In most countries, the path from Ernst & Young to helping street protesters attempt to oust a sitting government is not a well-travelled one.
But in Ukraine, a country with a dismal business environment that is being rocked by huge anti-government demonstrations, the route makes perfect sense.
And it is one Roman Tatarsky knows quite well.
Since returning to the country after the Orange Revolution of 2004, the Canadian-born businessman of Ukrainian descent says he has witnessed corruption, bureaucratic mismanagement and an impossible-to-comply-with tax regime become worse under the current government.
With his wife, the former director of E&Y’s risk management consultancy has brought bread, sliced meat, cheese and baked goods – as well as two garbage bags full of jackets, sweaters, scarves and gloves – to protesters who have barricaded streets and occupied the Kiev city hall.
The country’s government – which protesters accuse of corruption, cronyism and economic mismanagement – has been in turmoil since President Viktor Yanukovyh scuttled a trade agreement with the European Union and chose to align Ukraine more closely with Russia.
The protesters have at times numbered 350,000 and are being backed in their fight by an unusual ally: Businesses are arranging flexible work schedules that permit attendance at massive rallies and sending out memos that make it clear workers won’t be punished for attending protests.
“By and large, businesses are being very supportive,” Mr. Tatarsky said, adding people seem more united than during the Orange Revolution. “Here, there is no disagreement that people want to live by European values of transparency, rule of law and fairness – not the Russian model of dictatorship. This revolution is also much more aggressive, in thought and in actions; perhaps because the organizers are more experienced, perhaps because the people are single-minded and desperate.”
For business people in Ukraine, things have only gotten worse. In Transparency International’s recent global survey on perceptions of corruption, Ukraine was the worst performer in Europe, ranking 144 in a tie with Nigeria, Iran and the disintegrating Central African Republic.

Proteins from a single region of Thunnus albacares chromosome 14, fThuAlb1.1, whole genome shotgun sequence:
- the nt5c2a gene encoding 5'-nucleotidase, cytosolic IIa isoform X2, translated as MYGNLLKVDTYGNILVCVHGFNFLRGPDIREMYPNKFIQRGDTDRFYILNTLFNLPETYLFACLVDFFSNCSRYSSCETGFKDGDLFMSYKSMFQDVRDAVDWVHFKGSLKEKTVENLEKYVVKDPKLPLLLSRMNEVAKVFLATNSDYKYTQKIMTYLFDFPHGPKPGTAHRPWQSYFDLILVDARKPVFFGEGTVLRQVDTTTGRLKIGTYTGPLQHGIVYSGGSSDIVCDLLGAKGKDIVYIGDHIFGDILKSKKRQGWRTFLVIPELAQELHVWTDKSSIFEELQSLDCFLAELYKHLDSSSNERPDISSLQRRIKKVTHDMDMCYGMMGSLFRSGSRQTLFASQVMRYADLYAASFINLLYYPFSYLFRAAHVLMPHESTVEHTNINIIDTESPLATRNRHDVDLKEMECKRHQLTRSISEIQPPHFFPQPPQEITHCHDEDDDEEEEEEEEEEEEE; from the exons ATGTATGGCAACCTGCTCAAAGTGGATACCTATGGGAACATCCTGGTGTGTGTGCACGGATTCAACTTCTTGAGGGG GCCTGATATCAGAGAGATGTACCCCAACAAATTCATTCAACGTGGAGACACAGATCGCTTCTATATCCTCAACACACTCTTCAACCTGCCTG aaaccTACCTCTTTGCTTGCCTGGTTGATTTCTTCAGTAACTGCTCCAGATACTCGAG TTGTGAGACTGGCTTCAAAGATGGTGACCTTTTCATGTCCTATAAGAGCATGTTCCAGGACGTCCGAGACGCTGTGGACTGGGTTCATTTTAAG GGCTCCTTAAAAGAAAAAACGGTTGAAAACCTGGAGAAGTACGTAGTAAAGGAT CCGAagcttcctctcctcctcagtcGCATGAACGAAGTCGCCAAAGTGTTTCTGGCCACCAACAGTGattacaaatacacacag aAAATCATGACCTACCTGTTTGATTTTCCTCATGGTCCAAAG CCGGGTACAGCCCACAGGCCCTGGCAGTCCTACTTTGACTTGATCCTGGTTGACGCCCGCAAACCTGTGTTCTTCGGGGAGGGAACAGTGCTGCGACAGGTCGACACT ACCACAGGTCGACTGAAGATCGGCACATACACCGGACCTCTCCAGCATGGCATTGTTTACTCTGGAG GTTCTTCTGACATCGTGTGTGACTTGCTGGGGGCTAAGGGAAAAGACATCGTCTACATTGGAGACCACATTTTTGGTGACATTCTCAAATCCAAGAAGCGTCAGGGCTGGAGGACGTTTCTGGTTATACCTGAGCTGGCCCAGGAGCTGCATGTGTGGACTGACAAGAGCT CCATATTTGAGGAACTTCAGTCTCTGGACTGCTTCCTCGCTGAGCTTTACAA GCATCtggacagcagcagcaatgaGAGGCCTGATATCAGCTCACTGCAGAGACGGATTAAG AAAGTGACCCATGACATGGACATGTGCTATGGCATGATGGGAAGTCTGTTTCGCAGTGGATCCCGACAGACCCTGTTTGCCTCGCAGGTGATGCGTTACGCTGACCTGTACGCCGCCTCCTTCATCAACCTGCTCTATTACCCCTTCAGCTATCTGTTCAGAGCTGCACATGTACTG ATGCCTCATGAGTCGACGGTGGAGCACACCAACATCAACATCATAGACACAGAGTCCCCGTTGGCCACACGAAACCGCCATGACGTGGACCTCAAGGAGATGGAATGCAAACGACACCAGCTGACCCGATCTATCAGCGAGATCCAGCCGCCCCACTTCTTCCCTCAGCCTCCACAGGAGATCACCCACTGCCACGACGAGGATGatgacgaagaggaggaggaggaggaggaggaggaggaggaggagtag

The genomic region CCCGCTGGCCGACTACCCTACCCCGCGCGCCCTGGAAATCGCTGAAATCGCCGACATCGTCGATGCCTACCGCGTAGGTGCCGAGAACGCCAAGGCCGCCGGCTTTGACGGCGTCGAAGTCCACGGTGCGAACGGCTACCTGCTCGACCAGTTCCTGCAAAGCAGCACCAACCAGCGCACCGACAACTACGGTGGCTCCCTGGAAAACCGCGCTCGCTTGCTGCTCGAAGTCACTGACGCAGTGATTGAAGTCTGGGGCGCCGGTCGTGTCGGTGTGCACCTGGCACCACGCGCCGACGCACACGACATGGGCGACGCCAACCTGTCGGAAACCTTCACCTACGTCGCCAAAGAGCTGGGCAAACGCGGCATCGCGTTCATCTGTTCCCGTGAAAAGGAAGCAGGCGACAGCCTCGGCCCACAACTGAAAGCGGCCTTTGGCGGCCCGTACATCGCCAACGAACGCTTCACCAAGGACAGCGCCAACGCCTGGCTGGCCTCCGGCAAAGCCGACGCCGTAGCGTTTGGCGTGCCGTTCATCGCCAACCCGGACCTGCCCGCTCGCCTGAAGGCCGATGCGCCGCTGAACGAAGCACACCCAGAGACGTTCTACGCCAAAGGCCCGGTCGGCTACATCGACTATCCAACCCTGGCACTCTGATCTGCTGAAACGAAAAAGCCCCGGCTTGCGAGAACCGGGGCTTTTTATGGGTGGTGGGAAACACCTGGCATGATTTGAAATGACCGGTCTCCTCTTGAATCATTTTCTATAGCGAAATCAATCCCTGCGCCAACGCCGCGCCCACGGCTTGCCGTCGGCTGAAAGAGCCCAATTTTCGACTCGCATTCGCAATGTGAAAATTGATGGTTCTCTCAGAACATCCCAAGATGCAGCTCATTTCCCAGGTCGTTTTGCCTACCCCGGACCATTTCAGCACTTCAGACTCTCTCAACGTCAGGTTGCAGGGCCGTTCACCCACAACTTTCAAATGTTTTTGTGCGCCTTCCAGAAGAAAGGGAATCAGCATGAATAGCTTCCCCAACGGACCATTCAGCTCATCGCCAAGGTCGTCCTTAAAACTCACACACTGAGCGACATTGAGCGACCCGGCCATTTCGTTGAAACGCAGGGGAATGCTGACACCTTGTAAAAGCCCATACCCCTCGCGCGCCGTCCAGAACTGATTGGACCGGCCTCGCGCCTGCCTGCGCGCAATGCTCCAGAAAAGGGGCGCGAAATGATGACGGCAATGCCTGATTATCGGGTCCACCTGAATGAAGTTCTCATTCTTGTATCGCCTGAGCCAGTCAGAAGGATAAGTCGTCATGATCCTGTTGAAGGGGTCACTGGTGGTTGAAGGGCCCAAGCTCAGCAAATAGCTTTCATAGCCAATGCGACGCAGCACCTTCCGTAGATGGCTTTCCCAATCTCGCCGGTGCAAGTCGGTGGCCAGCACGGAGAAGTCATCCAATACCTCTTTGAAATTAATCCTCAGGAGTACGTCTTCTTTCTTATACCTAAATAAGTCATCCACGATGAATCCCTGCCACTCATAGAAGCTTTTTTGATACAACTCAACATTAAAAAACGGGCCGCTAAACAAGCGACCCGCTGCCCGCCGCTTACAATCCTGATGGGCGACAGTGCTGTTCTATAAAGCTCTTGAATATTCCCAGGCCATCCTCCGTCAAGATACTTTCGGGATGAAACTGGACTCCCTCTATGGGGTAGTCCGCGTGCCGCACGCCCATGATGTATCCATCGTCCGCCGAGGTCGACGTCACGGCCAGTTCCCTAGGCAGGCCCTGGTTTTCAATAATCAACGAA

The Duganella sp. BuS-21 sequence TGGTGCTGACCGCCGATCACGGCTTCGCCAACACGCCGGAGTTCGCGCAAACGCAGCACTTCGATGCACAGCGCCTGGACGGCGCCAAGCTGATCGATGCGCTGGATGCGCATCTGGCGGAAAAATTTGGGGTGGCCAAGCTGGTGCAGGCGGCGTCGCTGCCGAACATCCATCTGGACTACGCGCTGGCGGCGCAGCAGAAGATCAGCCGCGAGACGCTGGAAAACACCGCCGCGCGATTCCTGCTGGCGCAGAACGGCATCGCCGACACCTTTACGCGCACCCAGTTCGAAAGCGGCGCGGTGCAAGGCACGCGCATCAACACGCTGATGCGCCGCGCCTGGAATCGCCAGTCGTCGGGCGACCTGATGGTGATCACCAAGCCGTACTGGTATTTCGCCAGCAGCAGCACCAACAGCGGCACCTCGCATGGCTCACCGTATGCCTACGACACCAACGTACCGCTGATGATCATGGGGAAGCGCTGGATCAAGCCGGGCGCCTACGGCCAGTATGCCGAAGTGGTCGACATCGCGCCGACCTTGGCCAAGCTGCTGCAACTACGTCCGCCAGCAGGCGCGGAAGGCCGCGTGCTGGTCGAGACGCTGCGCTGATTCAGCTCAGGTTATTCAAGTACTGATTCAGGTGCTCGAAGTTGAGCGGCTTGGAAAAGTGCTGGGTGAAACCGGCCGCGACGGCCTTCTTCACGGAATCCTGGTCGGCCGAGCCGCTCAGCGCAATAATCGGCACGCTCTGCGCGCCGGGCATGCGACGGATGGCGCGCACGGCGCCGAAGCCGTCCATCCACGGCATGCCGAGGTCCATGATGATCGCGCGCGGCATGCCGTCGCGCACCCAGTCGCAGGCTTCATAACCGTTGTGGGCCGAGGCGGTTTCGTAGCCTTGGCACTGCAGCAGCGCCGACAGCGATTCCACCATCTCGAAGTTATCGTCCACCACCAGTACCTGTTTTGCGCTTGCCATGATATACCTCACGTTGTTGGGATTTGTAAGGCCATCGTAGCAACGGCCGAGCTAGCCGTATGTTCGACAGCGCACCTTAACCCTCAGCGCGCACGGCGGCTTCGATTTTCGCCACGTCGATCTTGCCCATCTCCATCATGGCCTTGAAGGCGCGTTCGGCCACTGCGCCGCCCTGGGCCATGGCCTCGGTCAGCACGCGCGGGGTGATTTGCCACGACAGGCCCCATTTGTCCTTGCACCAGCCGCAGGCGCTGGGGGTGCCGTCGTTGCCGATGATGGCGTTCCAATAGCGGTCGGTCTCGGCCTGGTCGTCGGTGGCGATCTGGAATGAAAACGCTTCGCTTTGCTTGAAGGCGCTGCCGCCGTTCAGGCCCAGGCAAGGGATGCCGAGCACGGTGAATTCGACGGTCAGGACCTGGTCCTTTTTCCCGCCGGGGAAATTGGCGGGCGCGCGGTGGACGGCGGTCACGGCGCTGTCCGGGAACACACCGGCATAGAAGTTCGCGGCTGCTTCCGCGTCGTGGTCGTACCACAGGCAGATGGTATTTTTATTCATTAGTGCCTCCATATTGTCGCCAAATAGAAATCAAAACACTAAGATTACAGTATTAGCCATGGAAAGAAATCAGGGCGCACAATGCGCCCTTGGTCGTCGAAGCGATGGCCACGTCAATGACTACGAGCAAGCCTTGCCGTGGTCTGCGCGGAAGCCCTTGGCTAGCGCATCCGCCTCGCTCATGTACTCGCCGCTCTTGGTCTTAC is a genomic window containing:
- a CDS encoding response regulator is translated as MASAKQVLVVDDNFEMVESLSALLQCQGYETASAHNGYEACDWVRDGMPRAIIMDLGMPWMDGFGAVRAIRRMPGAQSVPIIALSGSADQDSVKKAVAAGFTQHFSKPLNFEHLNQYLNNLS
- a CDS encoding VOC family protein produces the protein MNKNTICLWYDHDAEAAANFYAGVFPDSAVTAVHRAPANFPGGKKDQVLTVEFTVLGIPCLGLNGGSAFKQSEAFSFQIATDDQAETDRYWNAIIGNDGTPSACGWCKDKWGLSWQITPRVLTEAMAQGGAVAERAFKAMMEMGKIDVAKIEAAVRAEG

Mr. Tatarsky, who now manages several real estate properties, including a small boutique hotel, said the interest rate on loans is between 15 and 30 per cent, making expansion next to impossible.
Mr. Tatarsky said many employees in the Ukrainian-speaking western part of the country are showing up at offices – where speaking of politics is traditionally taboo – with a change of warmer clothes to take part in street protests after business hours. But in Russian-speaking eastern Ukraine, which generally supports the government, Mr. Tatarsky said businesses have shown little support for protests.
Mychailo Wynnyckyj, a business professor at the Kyiv-Mohyla Academy who also teaches sociology, said he recently consulted with a 500-person company that sent out a memo making it clear employees would not be punished for participating in protests.
“The promise of euro integration is not really about Europe, but about a system of rules where you don’t have a mob that’s basically trying to milk your business for everything it’s worth,” said Mr. Wynnyckyj, who was born in Kitchener, Ont. The economic impact so far, he said, has been muted, particularly since Ukraine’s shadow economy will likely continue to function. But he said he expects some currency instability of protests continue.
On Tuesday, as bond yields soared and the central bank pleaded for Ukrainians not to withdraw their bank deposits, the country’s parliament rejected a motion for a confidence vote. The President flew to Beijing seeking loans and investment.
Canada’s foreign minister, John Baird, said he will head to Kiev this week for talks at the Organization for Security and Co-operation in Europe.
Ruslana Wrzesnewskyj, 59, a Toronto real estate agent who runs a hotel in Ukraine’s Carpathian mountains, has gone to court to battle officials who wanted to take her property away. She was in Kiev recently on a charitable pursuit, trying to get 36,000 pairs of shoes to local orphanages.
“We’ve had so much difficulty getting them through customs because there’s so much corruption – it’s corrupt from top to bottom,” she said. “The people have had enough. It’s just done. … I suspect they’ll be on the streets for a very long time. I think Europe and North America should wake up.”
There is around $314-million in annual trade between Canada and the Ukraine, and roughly 1.3 million Canadians of Ukrainian descent. Free-trade talks between Canada and Ukraine stalled after the latter began trying to renegotiate its commitments under the World Trade Organization.